”He’s a puppy and our Beagle is an adult and not as playful, so Rosie has to tell him to leave her alone once in a while. But they get along,” Susan says.
Ruth Ann and Susan started out the training by learning a few key commands and every week they get a new command from Noelle’s. The commands start out as a game and evolve into a service. Susan says, “We’re learning a new game called ‘where’s Ruth Ann,’” Susan says, “and that will eventually be a very big service. Say, she’s in college and has a seizure and he’s off by himself, someone will say ‘where’s Ruth Ann’ and he will bring that person to her. He’s also learning to bring her medicine to her.”
Noelle’s keeps in close contact with Ruth Ann and Susan and drives over from Colorado every other month to check on their progress. Their next visit will be in October, at which time Turk and Ruth Ann will be tested on what they’ve learned. Susan says that the folks from Noelle’s say they are very proud of the way Ruth Ann is taking to Turk and training him. They say she’s doing a great job with the training. Turk knows when Ruth Ann is having a silent seizure and alerts to it so it can be recorded in a diary for Ruth Ann’s endocrinologist.
Turk sleeps in Ruth Ann’s room and they have already bonded. Ruth Ann says Turk has a very playful personality. She expects to be able to take him to school with her in a few weeks. Right now, Turk goes with Susan to her job at South Fork High School so he will get used to a school environment. The South Fork staff and the Redway Elementary staff are very accommodating to the situation.
”The principal and the teachers have been wonderful,” she says. “And when she is prepared to take him to the elementary school, they have already said ‘no problem.’ Everybody in this community has been terrific.”
Ruth Ann is in Dan Brown’s 6th grade class.
Mom says that even though Ruth Ann’s seizures are silent, Turk will know when she is having a seizure and will bark to alert Mom to that. Her seizures are noted in a book that is kept so her doctor will know when and how many seizures she has. He also accompanies her into the shower to alert Mom if Ruth Ann has a seizure while bathing.
Ruth Ann says she can’t remember her seizures and doesn’t know what they feel like.
The biggest problem with a service dog, they say, is getting people accustomed to ignoring the dog and not trying to pet the dog. ”Turk is so adorable, such a beautiful dog, that people want to pet him,” Susan says. “They have to restrain themselves from petting him. He gets tired of it.”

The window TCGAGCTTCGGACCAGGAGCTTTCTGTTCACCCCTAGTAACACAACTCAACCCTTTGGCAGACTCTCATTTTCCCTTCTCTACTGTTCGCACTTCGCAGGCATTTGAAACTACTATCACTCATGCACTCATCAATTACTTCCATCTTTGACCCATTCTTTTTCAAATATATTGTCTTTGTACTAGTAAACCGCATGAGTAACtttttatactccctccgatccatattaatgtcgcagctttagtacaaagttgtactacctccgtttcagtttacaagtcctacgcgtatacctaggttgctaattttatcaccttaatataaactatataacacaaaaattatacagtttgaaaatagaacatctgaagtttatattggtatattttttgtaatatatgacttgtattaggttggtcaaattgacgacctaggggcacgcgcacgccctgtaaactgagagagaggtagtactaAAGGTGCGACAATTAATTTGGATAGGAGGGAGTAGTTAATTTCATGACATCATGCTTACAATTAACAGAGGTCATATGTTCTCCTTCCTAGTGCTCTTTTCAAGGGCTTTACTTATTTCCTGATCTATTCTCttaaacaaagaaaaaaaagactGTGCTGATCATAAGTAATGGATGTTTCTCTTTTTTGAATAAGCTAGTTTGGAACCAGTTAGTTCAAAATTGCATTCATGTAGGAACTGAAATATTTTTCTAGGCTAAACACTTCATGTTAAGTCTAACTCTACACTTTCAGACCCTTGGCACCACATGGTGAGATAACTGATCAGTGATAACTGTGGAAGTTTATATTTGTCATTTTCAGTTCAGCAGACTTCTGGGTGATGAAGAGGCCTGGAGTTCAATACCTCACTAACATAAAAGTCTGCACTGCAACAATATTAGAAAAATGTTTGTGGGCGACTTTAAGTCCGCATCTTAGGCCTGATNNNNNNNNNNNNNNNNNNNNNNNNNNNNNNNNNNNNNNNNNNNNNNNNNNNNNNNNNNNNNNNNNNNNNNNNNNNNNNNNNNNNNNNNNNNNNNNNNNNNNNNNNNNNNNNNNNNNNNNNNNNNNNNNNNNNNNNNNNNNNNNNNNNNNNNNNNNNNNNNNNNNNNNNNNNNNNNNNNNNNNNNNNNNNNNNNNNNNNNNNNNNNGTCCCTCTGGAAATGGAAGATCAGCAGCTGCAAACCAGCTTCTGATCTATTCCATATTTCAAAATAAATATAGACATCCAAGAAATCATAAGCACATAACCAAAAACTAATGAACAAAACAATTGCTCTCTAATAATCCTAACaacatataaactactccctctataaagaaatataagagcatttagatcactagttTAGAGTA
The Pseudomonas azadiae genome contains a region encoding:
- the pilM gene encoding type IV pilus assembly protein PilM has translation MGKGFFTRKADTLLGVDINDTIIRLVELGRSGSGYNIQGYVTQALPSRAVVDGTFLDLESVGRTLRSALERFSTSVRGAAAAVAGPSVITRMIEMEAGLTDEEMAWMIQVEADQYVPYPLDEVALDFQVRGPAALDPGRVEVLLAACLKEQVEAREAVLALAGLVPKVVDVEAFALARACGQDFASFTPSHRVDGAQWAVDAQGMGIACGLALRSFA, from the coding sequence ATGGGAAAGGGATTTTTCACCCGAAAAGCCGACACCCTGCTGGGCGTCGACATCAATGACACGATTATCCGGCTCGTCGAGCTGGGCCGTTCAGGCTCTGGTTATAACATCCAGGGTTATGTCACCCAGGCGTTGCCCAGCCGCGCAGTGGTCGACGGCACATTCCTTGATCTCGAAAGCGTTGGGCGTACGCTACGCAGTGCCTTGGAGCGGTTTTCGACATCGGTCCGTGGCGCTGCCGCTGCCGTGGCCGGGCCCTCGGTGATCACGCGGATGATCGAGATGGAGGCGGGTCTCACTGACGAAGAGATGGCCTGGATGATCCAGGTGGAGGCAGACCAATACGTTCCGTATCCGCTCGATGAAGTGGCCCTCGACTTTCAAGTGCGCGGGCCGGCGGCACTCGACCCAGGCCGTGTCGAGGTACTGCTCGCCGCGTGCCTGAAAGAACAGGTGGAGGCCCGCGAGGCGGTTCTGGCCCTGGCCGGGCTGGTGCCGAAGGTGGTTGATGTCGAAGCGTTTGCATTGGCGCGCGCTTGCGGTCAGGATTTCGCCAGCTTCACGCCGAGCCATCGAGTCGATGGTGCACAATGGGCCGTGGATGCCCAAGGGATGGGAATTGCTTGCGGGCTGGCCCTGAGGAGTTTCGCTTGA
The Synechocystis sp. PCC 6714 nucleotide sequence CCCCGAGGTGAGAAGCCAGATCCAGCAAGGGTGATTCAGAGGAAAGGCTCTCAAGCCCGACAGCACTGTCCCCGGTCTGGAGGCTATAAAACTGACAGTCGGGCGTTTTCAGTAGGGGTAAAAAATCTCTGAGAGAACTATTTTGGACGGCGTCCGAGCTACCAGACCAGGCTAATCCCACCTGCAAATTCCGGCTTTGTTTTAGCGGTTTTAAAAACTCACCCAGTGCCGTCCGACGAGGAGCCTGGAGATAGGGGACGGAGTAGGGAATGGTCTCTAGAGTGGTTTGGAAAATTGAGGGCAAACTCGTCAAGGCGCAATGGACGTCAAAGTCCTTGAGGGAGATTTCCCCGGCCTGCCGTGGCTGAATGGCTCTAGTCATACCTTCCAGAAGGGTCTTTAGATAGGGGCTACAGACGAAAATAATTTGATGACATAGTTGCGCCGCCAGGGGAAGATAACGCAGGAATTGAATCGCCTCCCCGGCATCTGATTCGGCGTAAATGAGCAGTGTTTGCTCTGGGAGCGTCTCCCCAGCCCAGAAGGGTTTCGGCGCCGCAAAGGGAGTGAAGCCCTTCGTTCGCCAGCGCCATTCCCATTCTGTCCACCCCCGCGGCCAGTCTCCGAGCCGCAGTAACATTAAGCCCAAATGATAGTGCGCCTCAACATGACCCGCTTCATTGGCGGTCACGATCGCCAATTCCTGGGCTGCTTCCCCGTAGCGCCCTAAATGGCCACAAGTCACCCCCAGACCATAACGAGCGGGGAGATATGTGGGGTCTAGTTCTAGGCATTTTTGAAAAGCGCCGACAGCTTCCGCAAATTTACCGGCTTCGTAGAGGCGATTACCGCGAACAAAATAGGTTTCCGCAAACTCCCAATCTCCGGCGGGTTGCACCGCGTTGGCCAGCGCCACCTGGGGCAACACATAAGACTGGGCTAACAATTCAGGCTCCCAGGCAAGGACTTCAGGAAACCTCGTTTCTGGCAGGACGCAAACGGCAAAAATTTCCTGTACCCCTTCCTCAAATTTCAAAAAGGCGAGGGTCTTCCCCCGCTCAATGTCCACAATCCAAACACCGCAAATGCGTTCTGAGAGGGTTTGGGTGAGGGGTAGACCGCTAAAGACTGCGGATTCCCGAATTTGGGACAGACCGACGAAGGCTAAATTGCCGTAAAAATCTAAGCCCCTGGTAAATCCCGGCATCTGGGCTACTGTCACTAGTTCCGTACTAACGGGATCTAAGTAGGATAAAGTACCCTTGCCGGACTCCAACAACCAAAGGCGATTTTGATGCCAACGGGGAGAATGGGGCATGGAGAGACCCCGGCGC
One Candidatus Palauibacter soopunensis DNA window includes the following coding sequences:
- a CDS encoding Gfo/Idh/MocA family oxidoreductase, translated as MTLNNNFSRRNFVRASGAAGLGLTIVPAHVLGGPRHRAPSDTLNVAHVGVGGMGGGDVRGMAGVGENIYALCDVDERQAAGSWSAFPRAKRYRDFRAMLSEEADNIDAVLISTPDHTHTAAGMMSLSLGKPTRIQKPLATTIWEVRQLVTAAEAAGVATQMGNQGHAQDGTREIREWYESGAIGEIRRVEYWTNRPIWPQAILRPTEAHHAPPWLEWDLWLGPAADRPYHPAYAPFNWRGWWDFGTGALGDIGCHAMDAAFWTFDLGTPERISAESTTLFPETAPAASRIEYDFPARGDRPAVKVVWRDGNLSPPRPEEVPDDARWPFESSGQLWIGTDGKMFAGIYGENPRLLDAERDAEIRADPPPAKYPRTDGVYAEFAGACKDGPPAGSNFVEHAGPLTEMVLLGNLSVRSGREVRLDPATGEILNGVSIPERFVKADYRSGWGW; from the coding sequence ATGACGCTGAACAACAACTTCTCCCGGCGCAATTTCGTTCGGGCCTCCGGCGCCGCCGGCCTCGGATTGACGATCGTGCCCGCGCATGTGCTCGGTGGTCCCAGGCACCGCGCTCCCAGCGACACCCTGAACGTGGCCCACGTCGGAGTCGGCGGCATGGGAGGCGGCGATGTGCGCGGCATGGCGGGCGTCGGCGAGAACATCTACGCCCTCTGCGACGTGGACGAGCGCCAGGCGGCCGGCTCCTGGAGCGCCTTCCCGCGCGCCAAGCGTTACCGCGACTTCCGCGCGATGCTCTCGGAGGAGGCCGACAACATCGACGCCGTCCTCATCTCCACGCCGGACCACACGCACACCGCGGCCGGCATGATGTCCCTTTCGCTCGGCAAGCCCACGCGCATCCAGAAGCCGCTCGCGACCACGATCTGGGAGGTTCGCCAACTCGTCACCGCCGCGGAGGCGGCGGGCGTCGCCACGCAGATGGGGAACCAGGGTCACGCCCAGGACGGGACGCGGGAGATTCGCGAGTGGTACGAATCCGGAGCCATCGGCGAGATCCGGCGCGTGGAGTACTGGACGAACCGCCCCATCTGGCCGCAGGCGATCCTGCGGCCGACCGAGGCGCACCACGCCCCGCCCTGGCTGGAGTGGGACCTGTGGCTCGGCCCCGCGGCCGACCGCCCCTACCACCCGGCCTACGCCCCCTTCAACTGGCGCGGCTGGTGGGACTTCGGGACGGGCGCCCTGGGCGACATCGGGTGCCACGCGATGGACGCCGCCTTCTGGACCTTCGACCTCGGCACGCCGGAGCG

Being a Newfoundland, Turk is a water rescue dog that can swim for as long as three hours. Only polar bears can outswim a Newfoundland, Susan says. He weighs 90 pounds now and will weigh about 160 when he is fully grown. Ruth Ann is very active. She plays soccer, and also goes kayaking and swimming. Now she will have Turk there to help her if she should have a seizure while she’s in the water.
It cost $7,500 to purchase Turk, none of which is covered by insurance. Through the generosity of Ruth Ann’s stepdad, Clay Early, and his fellow workers in the County Road Department, they were able to raise $1,300 for the down payment on the dog. Other donations have come in from the community, but they still owe a little over $4,000 on him. If people want to donate toward Turk’s purchase, make the check out to Noelle’s Angel Dogs, and send it P.O. Box 1627, Redway.
And if you see Turk out and about with Ruth Ann and Susan, they ask that you please ignore him.
”Don’t pet him and please ignore him", Ruth Ann says. Susan adds that it’s not a good idea to stare at a dog either. Turk is a beautiful dog, but it makes him nervous to be stared at.
Tuesday, September 22, 2009
When Johnny Reb and Billy Yank marched off to war, chances are that a four-footed or winged creature went with them. Wartime animal mascots demonstrated bravery and loyalty, and earned the affections of their human counterparts. Dogs and horses were most commonly mascots for regiments, but a dignified eagle, a lumbering bear, and a sheep also had their place in camp and on the battlefield. Some Civil War mascots were an inspiration for the troops, while others were a reminder of beloved pets at home. Mascots brought loyalty and enthusiasm, and for soldiers, the act of nurturing animals also offset boredom in camp.
Some accounts of Newfoundlands serving as macots during the civil war include:
The Mascot- a painting done in 2003 by John Weiss exemplifies the comfort and connection that young soldiers, away from home and exposed to the horrors of war, gained from the bond they developed with the company mascots.
"A large dog called "Tony" who was a beautiful Newfoundland Dog lovingly cared for by the Chicago Light Artillery Battery A. He was called the "Battery dog". Tony was a dog of action and gave no thought to the bullets zipping all around him. He was on the battlefiels at South Mountain and the wounded at Fort Donelson. He saw action again at Shiloh. He never got separated from his men so when he came up missing at Antietam the worst was feared. Unfortunately, he was killed and found beside the body of W.J. Pollock, Co H. 20th New York Infantry."
The 104th Ohio was truly a group of animal lovers, adopting as their mascots a cat, a tame raccoon, a white bulldog named "Old Harvey" and a Newfoundland.